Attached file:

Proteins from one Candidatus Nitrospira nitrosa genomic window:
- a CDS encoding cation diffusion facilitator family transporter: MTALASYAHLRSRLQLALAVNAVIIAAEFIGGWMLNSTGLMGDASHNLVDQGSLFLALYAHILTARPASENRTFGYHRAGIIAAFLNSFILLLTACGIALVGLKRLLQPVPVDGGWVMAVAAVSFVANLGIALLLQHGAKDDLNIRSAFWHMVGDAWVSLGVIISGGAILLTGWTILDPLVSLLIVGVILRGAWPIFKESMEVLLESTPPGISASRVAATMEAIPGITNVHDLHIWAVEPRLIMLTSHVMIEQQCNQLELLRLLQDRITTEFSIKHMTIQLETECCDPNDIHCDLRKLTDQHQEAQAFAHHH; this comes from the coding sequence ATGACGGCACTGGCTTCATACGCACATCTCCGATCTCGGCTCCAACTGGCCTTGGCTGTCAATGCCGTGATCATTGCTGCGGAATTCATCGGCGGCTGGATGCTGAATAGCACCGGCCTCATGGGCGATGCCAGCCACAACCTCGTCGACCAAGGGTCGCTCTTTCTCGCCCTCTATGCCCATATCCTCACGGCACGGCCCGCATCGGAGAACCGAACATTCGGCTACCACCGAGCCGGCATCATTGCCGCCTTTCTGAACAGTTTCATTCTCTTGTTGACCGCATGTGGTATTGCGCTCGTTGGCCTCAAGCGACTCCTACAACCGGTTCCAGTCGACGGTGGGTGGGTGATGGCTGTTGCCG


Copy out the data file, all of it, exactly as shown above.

Proteins from one Candidatus Nitrospira nitrosa genomic window:
- a CDS encoding cation diffusion facilitator family transporter: MTALASYAHLRSRLQLALAVNAVIIAAEFIGGWMLNSTGLMGDASHNLVDQGSLFLALYAHILTARPASENRTFGYHRAGIIAAFLNSFILLLTACGIALVGLKRLLQPVPVDGGWVMAVAAVSFVANLGIALLLQHGAKDDLNIRSAFWHMVGDAWVSLGVIISGGAILLTGWTILDPLVSLLIVGVILRGAWPIFKESMEVLLESTPPGISASRVAATMEAIPGITNVHDLHIWAVEPRLIMLTSHVMIEQQCNQLELLRLLQDRITTEFSIKHMTIQLETECCDPNDIHCDLRKLTDQHQEAQAFAHHH; this comes from the coding sequence ATGACGGCACTGGCTTCATACGCACATCTCCGATCTCGGCTCCAACTGGCCTTGGCTGTCAATGCCGTGATCATTGCTGCGGAATTCATCGGCGGCTGGATGCTGAATAGCACCGGCCTCATGGGCGATGCCAGCCACAACCTCGTCGACCAAGGGTCGCTCTTTCTCGCCCTCTATGCCCATATCCTCACGGCACGGCCCGCATCGGAGAACCGAACATTCGGCTACCACCGAGCCGGCATCATTGCCGCCTTTCTGAACAGTTTCATTCTCTTGTTGACCGCATGTGGTATTGCGCTCGTTGGCCTCAAGCGACTCCTACAACCGGTTCCAGTCGACGGTGGGTGGGTGATGGCTGTTGCCG